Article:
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Misconduct prompts plan for administrative changes to Winter Bash

Published: Tuesday, February 19, 2013

Updated: Saturday, February 23, 2013 20:02

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Nick Pfosi / The Tufts Daily

Winter Bash is currently under review by university administrators following “unprecedented” alchohol-fueled misconduct at this month’s event at the Westin Copley Place Boston Hotel.

 

A multi-department administrative review of Winter Bash will likely result in major logistical changes to the event in the wake of alcohol-fueled student misconduct at this year’s event.

The review, conducted annually after most major campus events, has been underway since the Feb. 1 event at the Westin Copley Place Boston Hotel saw an unprecedented level of alcohol-related incidents, including public urination and over 15 students’ receiving treatment for excessive intoxication, Dean of Student Affairs Bruce Reitman said in an email to the Daily. 

Several offices, including the Office for Campus Life (OCL), the Tufts University Police Department, Programming Board, the Department of Public & Environmental Safety, the Office of the Dean of Student Affairs and Event Staff will continue to re-evaluate the event’s purpose and develop plans to prevent such behavior at Winter Bash — and other campus-wide events — in the future. 

“What many of us saw as problematic was the anticipation among the student body that the Winter Bash is a drinking opportunity,” Reitman told the Daily in an email. “There has been talk of a change in the focus of the event to make it special again.”

Reitman, in an op-ed piece submitted to the Daily explaining the review, cited students at the event who urinated and vomited in the hotel bathrooms and lobby, and behaved rudely to hotel and university staff at the event. He also placed blame on the “15 to 20” intoxicated students hospitalized at the event.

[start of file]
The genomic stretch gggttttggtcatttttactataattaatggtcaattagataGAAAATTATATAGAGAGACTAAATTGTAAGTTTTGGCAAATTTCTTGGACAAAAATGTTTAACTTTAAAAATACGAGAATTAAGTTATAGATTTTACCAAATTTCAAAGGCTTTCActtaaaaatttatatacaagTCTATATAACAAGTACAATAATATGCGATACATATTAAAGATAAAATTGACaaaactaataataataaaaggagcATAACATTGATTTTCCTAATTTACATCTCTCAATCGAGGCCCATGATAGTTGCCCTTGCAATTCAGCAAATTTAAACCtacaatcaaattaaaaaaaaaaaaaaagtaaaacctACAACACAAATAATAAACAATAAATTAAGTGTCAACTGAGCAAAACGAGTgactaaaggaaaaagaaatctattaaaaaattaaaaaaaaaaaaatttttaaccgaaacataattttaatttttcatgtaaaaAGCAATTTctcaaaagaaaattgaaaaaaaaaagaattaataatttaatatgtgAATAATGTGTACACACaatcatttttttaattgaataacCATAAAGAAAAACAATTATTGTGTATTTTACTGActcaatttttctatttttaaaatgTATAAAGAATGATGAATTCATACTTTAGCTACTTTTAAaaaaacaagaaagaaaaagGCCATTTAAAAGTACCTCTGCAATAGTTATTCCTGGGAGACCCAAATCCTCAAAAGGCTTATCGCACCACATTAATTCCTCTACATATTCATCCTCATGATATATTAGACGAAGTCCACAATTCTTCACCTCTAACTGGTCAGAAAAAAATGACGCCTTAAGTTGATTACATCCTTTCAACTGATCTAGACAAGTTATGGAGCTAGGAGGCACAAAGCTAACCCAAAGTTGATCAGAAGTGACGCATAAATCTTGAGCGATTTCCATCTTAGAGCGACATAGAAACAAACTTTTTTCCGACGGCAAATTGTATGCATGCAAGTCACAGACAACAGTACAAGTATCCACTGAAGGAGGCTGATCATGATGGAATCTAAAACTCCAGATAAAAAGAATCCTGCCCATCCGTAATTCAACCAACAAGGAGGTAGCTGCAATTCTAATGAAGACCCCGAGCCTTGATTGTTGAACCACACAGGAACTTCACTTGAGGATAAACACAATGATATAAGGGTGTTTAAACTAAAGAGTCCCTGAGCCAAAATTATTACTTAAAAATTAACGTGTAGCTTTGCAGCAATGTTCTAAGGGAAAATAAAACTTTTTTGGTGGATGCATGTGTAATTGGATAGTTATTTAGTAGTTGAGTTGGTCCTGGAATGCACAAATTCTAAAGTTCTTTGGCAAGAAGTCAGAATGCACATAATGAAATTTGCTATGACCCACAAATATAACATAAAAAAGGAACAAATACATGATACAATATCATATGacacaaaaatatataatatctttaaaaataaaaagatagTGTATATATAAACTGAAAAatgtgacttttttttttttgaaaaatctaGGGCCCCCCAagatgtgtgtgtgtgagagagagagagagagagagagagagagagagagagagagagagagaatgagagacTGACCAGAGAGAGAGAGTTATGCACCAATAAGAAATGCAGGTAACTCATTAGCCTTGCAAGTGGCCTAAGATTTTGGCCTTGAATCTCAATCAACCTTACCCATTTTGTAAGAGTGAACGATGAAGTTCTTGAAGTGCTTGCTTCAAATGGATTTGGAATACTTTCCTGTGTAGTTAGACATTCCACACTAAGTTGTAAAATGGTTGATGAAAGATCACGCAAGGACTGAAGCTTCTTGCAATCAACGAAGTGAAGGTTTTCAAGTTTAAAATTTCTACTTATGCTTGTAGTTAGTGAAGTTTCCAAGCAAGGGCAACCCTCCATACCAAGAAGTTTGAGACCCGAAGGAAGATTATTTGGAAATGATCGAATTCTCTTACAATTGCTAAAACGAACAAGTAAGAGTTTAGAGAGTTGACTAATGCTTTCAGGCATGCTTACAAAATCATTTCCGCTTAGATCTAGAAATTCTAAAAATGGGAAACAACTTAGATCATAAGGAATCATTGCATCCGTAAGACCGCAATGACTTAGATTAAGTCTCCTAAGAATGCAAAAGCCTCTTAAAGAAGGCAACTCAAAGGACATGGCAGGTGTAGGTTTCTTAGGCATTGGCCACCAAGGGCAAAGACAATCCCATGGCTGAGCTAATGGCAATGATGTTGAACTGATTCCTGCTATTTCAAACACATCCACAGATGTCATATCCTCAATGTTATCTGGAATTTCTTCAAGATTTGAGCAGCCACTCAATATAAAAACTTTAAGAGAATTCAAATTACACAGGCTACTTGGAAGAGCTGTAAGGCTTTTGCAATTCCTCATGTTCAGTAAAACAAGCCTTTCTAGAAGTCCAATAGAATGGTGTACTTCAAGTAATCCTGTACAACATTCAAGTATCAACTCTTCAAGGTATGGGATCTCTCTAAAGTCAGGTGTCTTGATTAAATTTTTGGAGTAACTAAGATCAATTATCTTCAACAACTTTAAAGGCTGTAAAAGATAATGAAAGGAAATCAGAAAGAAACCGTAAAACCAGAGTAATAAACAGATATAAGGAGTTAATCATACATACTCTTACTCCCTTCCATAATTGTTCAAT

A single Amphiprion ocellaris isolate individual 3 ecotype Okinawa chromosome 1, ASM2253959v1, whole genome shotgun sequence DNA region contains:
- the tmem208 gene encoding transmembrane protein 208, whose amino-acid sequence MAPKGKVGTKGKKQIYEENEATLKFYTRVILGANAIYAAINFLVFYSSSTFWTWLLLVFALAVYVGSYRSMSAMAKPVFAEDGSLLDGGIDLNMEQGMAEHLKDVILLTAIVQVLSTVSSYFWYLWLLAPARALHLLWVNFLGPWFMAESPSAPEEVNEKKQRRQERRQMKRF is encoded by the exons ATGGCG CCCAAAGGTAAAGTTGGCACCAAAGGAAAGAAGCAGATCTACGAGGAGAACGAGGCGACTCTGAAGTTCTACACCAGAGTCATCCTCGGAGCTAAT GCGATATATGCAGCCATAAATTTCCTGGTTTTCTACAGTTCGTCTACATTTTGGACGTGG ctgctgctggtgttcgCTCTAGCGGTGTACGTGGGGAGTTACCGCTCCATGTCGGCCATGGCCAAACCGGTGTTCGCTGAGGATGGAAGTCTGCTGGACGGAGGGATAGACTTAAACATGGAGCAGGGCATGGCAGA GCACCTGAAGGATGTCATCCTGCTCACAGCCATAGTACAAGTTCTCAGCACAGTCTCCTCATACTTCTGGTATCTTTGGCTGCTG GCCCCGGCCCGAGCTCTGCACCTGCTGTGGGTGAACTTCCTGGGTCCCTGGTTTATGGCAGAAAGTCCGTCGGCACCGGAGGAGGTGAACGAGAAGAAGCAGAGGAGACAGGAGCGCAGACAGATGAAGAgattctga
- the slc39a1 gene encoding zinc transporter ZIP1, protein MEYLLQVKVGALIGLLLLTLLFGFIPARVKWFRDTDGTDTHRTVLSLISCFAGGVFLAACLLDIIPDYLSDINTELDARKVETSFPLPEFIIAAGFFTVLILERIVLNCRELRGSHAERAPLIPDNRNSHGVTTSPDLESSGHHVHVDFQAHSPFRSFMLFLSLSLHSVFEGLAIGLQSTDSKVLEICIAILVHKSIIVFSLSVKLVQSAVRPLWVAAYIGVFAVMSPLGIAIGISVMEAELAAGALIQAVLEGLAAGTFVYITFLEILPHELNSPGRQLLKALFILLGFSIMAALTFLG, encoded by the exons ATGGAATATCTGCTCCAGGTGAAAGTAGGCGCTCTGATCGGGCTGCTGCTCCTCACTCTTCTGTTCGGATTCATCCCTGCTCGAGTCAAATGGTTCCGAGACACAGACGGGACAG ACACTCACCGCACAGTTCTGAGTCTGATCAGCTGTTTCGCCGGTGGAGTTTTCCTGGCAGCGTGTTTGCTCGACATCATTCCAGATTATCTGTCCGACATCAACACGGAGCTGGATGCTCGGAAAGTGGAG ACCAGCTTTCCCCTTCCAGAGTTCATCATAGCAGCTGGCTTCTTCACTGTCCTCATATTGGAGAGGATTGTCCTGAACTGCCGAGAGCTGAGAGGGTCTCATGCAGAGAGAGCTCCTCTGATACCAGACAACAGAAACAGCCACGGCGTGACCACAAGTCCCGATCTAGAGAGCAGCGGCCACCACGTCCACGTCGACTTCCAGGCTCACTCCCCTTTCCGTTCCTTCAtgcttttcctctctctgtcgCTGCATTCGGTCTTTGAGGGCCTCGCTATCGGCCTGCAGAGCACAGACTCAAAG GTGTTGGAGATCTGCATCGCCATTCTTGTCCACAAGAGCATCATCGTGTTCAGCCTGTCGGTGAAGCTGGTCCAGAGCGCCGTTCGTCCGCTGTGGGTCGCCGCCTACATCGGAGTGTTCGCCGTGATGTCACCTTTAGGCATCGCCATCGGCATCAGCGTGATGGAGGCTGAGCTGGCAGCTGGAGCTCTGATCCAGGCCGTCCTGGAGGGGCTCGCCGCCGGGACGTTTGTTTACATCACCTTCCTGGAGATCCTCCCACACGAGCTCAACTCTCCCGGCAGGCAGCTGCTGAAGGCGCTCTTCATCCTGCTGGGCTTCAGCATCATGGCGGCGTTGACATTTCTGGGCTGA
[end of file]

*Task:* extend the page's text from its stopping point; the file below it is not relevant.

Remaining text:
“This year was kind of in shambles,” Programming Board co-chair Christopher Blackett, a senior, said. “We expected some problems, but I don’t think we could’ve foreseen the level that occurred.”

Results of the review — and the expected changes — will not likely be made public until later this month, Blackett said, adding that cancelling the event is not an option. Instead, the event will possibly be replaced with a new format, like a formal dinner. 

Any changes will include downsizing the event by limiting the number of tickets made available in an effort to address the high number of students treated for intoxication, Blackett said. 

The annual, fall-semester Fall Ball event is also now subject to examination and possible changes in light of the transgressions at this year’s Winter Bash. 

In addition, members of the university’s Alcohol Task Force are investigating the implications of the night’s events for campus-wide attitudes towards alcohol abuse and preparing solutions that might mitigate the frequency of similar incidents in the future. 

The OCL and next year’s Programming Board co-chairs will likely begin planning next year’s event this summer, Blackett said, but the behavior of this year’s Winter Bash attendees’ may affect whether local venues will be willing to host a university event.

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